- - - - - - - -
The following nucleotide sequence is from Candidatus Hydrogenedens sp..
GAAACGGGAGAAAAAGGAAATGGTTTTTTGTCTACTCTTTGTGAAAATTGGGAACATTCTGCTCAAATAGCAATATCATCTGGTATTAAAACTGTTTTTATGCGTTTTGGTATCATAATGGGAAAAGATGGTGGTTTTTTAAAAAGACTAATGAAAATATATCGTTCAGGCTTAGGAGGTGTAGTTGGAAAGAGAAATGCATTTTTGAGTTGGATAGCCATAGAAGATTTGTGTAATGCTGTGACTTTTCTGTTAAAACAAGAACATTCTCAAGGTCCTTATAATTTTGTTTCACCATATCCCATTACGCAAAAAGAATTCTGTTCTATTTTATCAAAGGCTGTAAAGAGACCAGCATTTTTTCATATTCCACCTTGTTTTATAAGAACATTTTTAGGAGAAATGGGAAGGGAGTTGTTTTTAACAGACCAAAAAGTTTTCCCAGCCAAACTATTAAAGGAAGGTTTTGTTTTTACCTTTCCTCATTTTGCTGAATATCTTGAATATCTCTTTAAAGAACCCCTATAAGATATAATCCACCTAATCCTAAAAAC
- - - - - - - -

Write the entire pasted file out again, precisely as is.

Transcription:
The following nucleotide sequence is from Candidatus Hydrogenedens sp..
GAAACGGGAGAAAAAGGAAATGGTTTTTTGTCTACTCTTTGTGAAAATTGGGAACATTCTGCTCAAATAGCAATATCATCTGGTATTAAAACTGTTTTTATGCGTTTTGGTATCATAATGGGAAAAGATGGTGGTTTTTTAAAAAGACTAATGAAAATATATCGTTCAGGCTTAGGAGGTGTAGTTGGAAAGAGAAATGCATTTTTGAGTTGGATAGCCATAGAAGATTTGTGTAATGCTGTGACTTTTCTGTTAAAACAAGAACATTCTCAAGGTCCTTATAATTTTGTTTCACCATATCCCATTACGCAAAAAGAATTCTGTTCTATTTTATCAAAGGCTGTAAAGAGACCAGCATTTTTTCATATTCCACCTTGTTTTATAAGAACATTTTTAGGAGAAATGGGAAGGGAGTTGTTTTTAACAGACCAAAAAGTTTTCCCAGCCAAACTATTAAAGGAAGGTTTTGTTTTTACCTTTCCTCATTTTGCTGAATATCTTGAATATCTCTTTAAAGAACCCCTATAAGATATAATCCACCTAATCCTAAAAAC